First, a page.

Hector Montoya wasn’t allowed to watch the television news.
But while Sondra Banks’ back was turned one January evening, her grandson caught a glimpse of a news story about a Fort Worth fire that had claimed the lives of a woman and one of her twin daughters. The home, the news report mentioned, didn’t have a smoke detector.
“I thought that every house had a smoke detector. I have one,” said Hector, who was 8 at the time. “I asked my mom, ‘Why didn’t they have a smoke detector?’ She said some people do, some people don’t.”
Astonished by that, Hector devised a plan. He informed his family that he no longer wanted to use the $300 he’d been saving to buy a PlayStation 4. Instead, he wanted to spend his savings on smoke detectors for those who don’t have one.
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“To prevent fires from happening, that was more important than a PlayStation,” Hector said.
Ten months later, thanks to business donations and help from others who had learned of his mission, Hector, now 9, has collected 2,702 smoke detectors.
He has been distributing them in Grand Prairie, Irving, Dallas and elsewhere with the help of local fire departments and community groups.
On Sunday, Hector traveled to Fort Worth — the city whose tragedy inspired him — to help firefighters hand out and install some of the 102 smoke detectors he’d recently donated in north Fort Worth.
Israel and Fidencia Rodriguez, both 71, were among the recipients of Hector’s generosity.
“He is a blessing,” Fidencia Rodriguez said.
While the couple had one smoke detector in a back room, a more central room had only a bracket on the wall — minus the smoke detector.
“We had one there, but I don’t know what happened to it,” Israel Rodriguez said. “We might have took it down when we painted and never did put it back. I don’t know what we did with it.”
‘Think it’s admirable’
This year, Fort Worth has had six residential fires that claimed the lives of nine people — including three children.
In three of those, the homes had no smoke detectors. In one, a detector was present but did not have a working battery. In the two others, the damage was so intense that authorities could not determine whether the home had smoke detectors.
After each fatal fire, the department has targeted the affected neighborhood, going door to door to make sure residents have working smoke detectors. Before Sunday, firefighters had knocked on some 2,500 doors this year, installing 701 smoke detectors and replacing 415 batteries.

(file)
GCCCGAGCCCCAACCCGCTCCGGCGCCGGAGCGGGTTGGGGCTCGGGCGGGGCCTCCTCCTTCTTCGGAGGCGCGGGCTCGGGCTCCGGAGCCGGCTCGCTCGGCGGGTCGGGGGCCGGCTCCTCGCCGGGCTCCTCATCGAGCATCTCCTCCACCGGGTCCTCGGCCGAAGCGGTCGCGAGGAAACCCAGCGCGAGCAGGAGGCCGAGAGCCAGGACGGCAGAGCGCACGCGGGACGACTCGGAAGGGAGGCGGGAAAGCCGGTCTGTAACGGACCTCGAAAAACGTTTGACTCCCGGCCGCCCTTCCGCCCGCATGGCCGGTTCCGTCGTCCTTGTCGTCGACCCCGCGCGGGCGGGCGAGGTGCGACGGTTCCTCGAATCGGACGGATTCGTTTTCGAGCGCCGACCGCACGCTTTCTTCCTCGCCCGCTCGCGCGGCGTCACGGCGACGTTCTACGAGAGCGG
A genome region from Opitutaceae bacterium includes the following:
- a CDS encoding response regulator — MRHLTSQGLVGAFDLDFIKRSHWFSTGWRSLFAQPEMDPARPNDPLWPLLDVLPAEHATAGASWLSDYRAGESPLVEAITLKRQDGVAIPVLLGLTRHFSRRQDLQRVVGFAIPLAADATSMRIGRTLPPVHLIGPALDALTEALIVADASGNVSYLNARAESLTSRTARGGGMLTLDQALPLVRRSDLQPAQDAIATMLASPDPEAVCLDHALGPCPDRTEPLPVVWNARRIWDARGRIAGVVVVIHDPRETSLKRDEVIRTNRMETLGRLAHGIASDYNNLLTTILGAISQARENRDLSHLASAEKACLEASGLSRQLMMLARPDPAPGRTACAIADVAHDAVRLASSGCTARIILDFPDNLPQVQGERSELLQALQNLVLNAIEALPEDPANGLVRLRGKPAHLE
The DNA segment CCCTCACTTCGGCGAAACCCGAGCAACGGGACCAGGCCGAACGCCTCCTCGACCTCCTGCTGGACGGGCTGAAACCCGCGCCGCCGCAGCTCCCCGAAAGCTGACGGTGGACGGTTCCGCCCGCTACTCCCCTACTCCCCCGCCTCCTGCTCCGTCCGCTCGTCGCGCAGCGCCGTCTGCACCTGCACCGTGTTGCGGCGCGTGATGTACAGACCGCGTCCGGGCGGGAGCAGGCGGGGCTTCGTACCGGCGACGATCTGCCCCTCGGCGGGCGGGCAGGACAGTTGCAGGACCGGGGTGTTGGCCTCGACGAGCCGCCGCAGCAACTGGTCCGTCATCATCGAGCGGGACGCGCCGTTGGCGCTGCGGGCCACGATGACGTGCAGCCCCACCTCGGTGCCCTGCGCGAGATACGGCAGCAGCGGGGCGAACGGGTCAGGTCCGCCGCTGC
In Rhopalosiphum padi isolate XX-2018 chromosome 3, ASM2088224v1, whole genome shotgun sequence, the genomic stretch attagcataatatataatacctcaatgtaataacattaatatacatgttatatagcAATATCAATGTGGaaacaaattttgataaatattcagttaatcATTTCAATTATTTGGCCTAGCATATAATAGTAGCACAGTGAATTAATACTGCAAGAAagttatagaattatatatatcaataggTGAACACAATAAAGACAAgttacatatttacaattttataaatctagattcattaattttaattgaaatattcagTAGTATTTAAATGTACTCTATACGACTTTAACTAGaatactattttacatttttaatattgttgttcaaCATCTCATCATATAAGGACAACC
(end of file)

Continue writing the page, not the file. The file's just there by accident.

On Sunday, with Hector’s help, firefighters and volunteers knocked on 179 doors, installing an additional 71 detectors and 32 batteries.
“I just think it’s admirable for any child that’s saving for a toy to see a story run in the news about a family’s loss and he decides to use that on purchasing smoke detectors to give out to the public,” Fort Worth fire Capt. Ricky Addington said.
Addington said fire codes require multifamily homes and new homes to have smoke detectors.
“But we have homes in the east and south side that have been around since the ’40s, ’50s and ’60s that were built before there was a code requiring it,” Addington said.
Many of the elderly residents without smoke detectors tell firefighters they just couldn’t afford one. Other residents, he said, had one but disconnected it while cooking.
“ ‘It was smoking. It went off and it was annoying me,’ ” Addington said firefighters often hear. “So they’ll take the battery out and never put it back in.”
‘Just a sweet kid’
When word got out in April that Hector had forgone a PlayStation to buy smoke detectors, the boy became an instant celebrity.
His story has been featured on the local and the national news and in Woman’s World and Parents magazines. He was a guest speaker at the International Association of Fire Chiefs Conference in Dallas. He has been presented with awards and gifts by groups and people touched by his generosity.
And he’ll be honored on the field during the coin toss for Saturday’s TCU football game with the Community Trust Bank’s “Hero of the Week” award.
Hector said he’s happy to be a fire safety spokesman. He even wrote a short story that he hopes to have published about a villain who steals the smoke detectors he gives out until a fire ravages his own home.
“I feel really good that everybody noticed that people need smoke detectors,” Hector said.
Hector has since gotten a PlayStation 4 but is saving up his money again, this time in the hope of meeting and presenting a gift to Abigail Segoviano, the 6-year-old girl who lost her twin sister, Gabby, and mother, Elvia Arriola, in the January house fire that inspired his mission.
His mother, Monti Montoya, said her son’s generosity is not surprising. He often wants to give away his own possessions and once insisted that his mother run home to get clothes to share with a child who was walking with his mother in the sleet — without a jacket.
“That’s Hector,” she said. “Hector has a big heart. He’s just a sweet kid.”
Though he didn’t know the child who died with her mother in the Fort Worth fire, Banks said she believes the tragedy will always remain with her grandson.
“As an adult, if it tugs at your heart, just think of a child who is impressionable and what it’s done for them,” Banks said. “It really did affect him and it’s something that’s going to be there forever.”